For sellers, a buyer’s market means they may have to lower expectations for the selling price. They will have to compete with other sellers, and may need to offer incentives to attract buyers. A buyer’s market also can mean an illiquid market, so that it takes longer to turn an asset into cash by selling it.

Buyers in a seller’s market often take advantage of the opportunity to drive a hard bargain. Sellers in a buyer’s market may have to take what they can get. Sellers may try to spice up offerings to draw attention in a market crowded with sellers. A homeowner might, for instance, offer to throw in the appliances or bypass the inspection.

The existence of a buyer’s market can vary considerably by location and other factors. Sometimes a buyer’s market may appear for only very specialized offerings. Also, buyer’s markets are generally temporary and followed by a return to a more balanced environment.

Bottom Line

A bubble about to be burst

A buyer’s market is a shorthand for a situation with more sellers than buyers for a given good or service. Low prices and ready availability characterize these markets. Buyer’s markets may be strong or weak, general or specialized and short-lived or long-lasting. Exactly what constitutes a buyer’s market varies according to the item being sold. Examples of widely used indicators include housing supply for real estate, unemployment rate for labor and conversion rate for used-car dealers. The flip side of a buyer’s market is a seller’s market, in which supply and demand go out of balance the other way, with more buyers than sellers.

Tips on Personal Finance

  • Gathering information on market trends and traits is a vital part of any major buying or investing decision. An experienced and qualified financial advisor is a valuable aide when deciding on a significant financial commitment. Finding a qualified financial advisor doesn’t have to be hard. SmartAsset’s free tool matches you with up to three financial advisors in your area, and you can interview your advisor matches at no cost to decide which one is right for you. If you’re ready to find an advisor who can help you achieve your financial goals, get started now.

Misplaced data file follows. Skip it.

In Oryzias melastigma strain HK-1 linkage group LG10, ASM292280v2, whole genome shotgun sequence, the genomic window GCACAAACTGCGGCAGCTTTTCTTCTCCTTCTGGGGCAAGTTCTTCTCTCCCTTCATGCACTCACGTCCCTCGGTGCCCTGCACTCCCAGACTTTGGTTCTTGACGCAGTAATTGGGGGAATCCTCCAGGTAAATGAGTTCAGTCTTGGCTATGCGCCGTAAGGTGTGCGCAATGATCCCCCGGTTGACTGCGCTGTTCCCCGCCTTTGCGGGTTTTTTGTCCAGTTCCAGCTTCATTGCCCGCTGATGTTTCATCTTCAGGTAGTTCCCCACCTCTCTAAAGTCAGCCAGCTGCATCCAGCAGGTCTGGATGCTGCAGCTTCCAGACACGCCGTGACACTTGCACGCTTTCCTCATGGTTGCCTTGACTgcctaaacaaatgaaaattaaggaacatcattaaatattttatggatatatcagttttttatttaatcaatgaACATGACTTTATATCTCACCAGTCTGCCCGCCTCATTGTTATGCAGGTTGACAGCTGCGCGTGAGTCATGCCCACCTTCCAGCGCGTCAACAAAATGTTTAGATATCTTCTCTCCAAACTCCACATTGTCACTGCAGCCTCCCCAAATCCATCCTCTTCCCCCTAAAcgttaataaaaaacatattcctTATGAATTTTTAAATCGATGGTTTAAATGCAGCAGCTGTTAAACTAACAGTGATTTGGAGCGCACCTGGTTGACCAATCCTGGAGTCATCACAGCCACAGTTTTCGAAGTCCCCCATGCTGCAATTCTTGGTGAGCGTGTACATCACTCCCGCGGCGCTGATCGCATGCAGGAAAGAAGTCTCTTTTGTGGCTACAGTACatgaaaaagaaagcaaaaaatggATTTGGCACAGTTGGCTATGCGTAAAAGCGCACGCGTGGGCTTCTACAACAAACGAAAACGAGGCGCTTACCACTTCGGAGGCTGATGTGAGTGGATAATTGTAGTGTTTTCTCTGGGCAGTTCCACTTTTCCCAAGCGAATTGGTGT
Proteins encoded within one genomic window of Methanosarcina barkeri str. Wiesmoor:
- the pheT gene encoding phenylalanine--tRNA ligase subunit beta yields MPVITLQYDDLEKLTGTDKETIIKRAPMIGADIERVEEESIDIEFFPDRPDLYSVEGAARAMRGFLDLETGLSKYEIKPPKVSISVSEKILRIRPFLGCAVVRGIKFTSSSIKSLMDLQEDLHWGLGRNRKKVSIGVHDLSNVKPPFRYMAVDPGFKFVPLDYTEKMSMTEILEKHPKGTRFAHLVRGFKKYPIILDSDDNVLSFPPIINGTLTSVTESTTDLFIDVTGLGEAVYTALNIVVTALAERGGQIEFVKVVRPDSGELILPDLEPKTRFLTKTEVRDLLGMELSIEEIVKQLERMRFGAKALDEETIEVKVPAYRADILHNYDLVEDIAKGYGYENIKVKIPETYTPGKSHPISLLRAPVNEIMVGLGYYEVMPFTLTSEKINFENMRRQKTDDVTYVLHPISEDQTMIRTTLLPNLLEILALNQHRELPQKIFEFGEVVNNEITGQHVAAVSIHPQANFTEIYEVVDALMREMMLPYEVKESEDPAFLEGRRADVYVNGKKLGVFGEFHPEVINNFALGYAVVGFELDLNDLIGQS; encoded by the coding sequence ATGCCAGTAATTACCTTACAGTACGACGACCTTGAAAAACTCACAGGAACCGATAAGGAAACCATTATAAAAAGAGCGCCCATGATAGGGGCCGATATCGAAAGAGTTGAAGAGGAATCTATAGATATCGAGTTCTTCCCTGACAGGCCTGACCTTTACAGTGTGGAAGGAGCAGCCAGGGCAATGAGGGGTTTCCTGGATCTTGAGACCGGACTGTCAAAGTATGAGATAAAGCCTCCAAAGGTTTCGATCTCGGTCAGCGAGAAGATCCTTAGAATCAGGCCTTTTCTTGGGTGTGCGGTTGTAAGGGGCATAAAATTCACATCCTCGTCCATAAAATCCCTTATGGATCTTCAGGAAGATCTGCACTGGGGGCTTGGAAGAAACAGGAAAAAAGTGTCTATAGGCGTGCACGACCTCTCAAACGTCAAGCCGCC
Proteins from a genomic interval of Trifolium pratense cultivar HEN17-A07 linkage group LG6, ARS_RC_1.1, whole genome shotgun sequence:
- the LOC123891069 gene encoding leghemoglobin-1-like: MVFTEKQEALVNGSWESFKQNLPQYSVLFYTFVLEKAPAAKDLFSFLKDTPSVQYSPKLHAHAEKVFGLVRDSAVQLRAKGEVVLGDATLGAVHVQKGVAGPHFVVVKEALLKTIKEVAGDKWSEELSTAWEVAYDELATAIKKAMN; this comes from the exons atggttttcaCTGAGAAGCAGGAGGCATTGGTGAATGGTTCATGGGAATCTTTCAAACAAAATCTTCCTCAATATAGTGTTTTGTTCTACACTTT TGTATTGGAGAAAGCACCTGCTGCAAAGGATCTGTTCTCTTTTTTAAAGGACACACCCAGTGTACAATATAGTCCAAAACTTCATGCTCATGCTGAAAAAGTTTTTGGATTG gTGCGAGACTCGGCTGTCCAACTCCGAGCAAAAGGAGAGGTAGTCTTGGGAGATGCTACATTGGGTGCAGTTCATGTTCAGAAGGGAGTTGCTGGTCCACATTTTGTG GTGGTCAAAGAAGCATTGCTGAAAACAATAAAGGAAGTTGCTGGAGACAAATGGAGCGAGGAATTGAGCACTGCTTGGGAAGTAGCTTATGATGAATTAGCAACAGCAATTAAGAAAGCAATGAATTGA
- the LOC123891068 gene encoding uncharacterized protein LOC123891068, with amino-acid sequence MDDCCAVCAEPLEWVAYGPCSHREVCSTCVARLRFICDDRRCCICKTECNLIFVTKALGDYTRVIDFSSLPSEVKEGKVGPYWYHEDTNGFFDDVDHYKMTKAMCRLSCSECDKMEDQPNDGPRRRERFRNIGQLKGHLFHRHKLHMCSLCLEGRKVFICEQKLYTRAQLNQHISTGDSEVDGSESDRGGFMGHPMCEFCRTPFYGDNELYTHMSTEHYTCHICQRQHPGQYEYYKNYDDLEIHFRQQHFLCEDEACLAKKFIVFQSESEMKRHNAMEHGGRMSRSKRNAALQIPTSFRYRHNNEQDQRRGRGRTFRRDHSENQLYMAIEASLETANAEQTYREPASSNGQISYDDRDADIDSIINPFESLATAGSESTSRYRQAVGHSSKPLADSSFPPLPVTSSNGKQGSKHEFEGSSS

• Want to know a secret? Here at SmartAsset even we think personal finances can get a little overwhelming sometimes. We’ve found this free handy tool useful to help us and others understand budgeting just a little bit better. Check it out.

Photo credit: ©iStock.com/oxinoxi, ©iStock.com/Prostock-Studio, ©iStock.com/juliannafunk

Mark Henricks Mark Henricks has reported on personal finance, investing, retirement, entrepreneurship and other topics for more than 30 years. His freelance byline has appeared on CNBC.com and in The Wall Street Journal, The New York Times, The Washington Post, Kiplinger’s Personal Finance and other leading publications. Mark has written books including, “Not Just A Living: The Complete Guide to Creating a Business That Gives You A Life.” His favorite reporting is the kind that helps ordinary people increase their personal wealth and life satisfaction. A graduate of the University of Texas journalism program, he lives in Austin, Texas. In his spare time he enjoys reading, volunteering, performing in an acoustic music duo, whitewater kayaking, wilderness backpacking and competing in triathlons.